Why are we spending $20 billion of taxpayer money to help fossil fuel companies accelerate the climate crisis?

Our money is quite literally being used to hurtle us faster toward climate disaster.

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Aaron Colonnese
Creative Associate

Author: Aaron Colonnese

Creative Associate

 

Started on staff: 2020
B.A., Brown University

Aaron writes and designs materials with the Creative Team for The Public Interest Network for U.S. PIRG. Aaron lives in Arlington, Massachusetts, and spends his spare time playing drums and going for long walks.

Do you want your money to go toward putting more health-harming and climate-changing pollution into our air? Neither do I.

But that’s exactly what’s happening as a result of tax breaks, incentives and other subsidies given to the fossil fuel industry by the federal government. In fact, fossil fuel subsidies total about $20 billion per year.

For scale: You’d need 200 forklift rides to cart around $20 billion in cash. And all of that money — our money — is quite literally being used to hurtle us faster toward climate disaster.

But it doesn’t have to be that way. A new congressional session, a growing renewable energy industry, and broad support for bold action on this issue mean we have our best chance ever to convince Congress to put an end to these harmful, unwarranted subsidies.

How fossil fuel subsidies threaten our future

We know that to preserve a livable environment for future generations and avoid the worst impacts of climate change, we need to stop burning fossil fuels and transition to renewable energy sources as quickly as possible. But each year, billions of dollars of the money we all pay in taxes are used to incentivize fossil fuel production and, in turn, the greenhouse gas emissions that warm up our planet and pollute our air.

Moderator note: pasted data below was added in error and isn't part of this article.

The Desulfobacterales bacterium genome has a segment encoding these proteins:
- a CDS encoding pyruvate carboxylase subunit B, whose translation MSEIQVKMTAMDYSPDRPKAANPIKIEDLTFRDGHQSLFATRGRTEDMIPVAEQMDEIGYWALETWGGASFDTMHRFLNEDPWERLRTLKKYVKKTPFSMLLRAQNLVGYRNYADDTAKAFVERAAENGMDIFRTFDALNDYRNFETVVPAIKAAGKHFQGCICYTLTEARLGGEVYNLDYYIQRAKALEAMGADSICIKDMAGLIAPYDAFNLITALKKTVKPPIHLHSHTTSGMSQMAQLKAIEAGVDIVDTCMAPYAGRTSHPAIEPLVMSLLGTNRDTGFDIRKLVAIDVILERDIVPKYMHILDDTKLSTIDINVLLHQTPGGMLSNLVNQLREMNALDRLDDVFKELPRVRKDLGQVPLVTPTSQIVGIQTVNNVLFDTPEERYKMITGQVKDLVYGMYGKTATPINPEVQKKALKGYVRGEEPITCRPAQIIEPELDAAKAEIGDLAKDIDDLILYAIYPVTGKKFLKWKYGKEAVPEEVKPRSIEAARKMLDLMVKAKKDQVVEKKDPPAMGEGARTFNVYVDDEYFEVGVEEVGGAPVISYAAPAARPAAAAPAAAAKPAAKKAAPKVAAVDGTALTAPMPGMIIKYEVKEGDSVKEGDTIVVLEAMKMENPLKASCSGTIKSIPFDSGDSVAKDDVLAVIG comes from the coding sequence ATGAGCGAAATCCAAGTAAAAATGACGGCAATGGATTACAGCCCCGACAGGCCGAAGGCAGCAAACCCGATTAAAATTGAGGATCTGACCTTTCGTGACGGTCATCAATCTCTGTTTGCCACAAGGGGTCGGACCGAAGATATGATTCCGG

If we keep operating all of our coal-fired power plants, oil-based transportation systems and other fossil fuel infrastructure, they will add more than 650 billion tons of carbon dioxide to the atmosphere — plus another 200 billion tons from new projects that fossil fuel companies are planning around the country.

And burning fossil fuels poses an immediate threat as well — researchers have found that inhaling the particulates produced by burning fossil fuels results in 350,000 American deaths every year.

What we can do about it

Clean, renewable energy sources are already competitive with fossil fuels in many places. Putting an end to the unwarranted advantage we give fossil fuels will not only stop incentivizing this polluting industry, but will allow renewables, such as wind and solar power, to be even more competitive, helping to promote a shift toward cleaner energy.

Just imagine if that annual $20 billion investment went instead to clean, renewable energy!

How we're going to get there

Americans across the political spectrum believe we should be smart about how we spend our tax dollars and that we should be doing everything we can to avoid the worst environmental and health impacts of climate change.

But given the industry's deep pockets and outsized political sway, simply having broad public support isn’t enough — we have to advocate and organize if we truly want to end fossil fuel subsidies once and for all.

Strategic advocacy and organizing are what PIRG is built for. Our advocates lobby members of Congress from both parties, build coalitions in the states that include small business owners, health care professionals, religious leaders and people from all walks of life, and talk (virtually, for now) to thousands of people every week.

Combine that with a presidential administration and many members of Congress who support ending these harmful subsidies, and we’re looking at a real chance to turn the tide on climate change and build a better future for generations to come.

You can help make that future a reality:
TAKE ACTION
Call on Congress to end fossil fuel subsidies
Aaron Colonnese
Creative Associate

Author: Aaron Colonnese

Creative Associate

 

Started on staff: 2020
B.A., Brown University

Aaron writes and designs materials with the Creative Team for The Public Interest Network for U.S. PIRG. Aaron lives in Arlington, Massachusetts, and spends his spare time playing drums and going for long walks.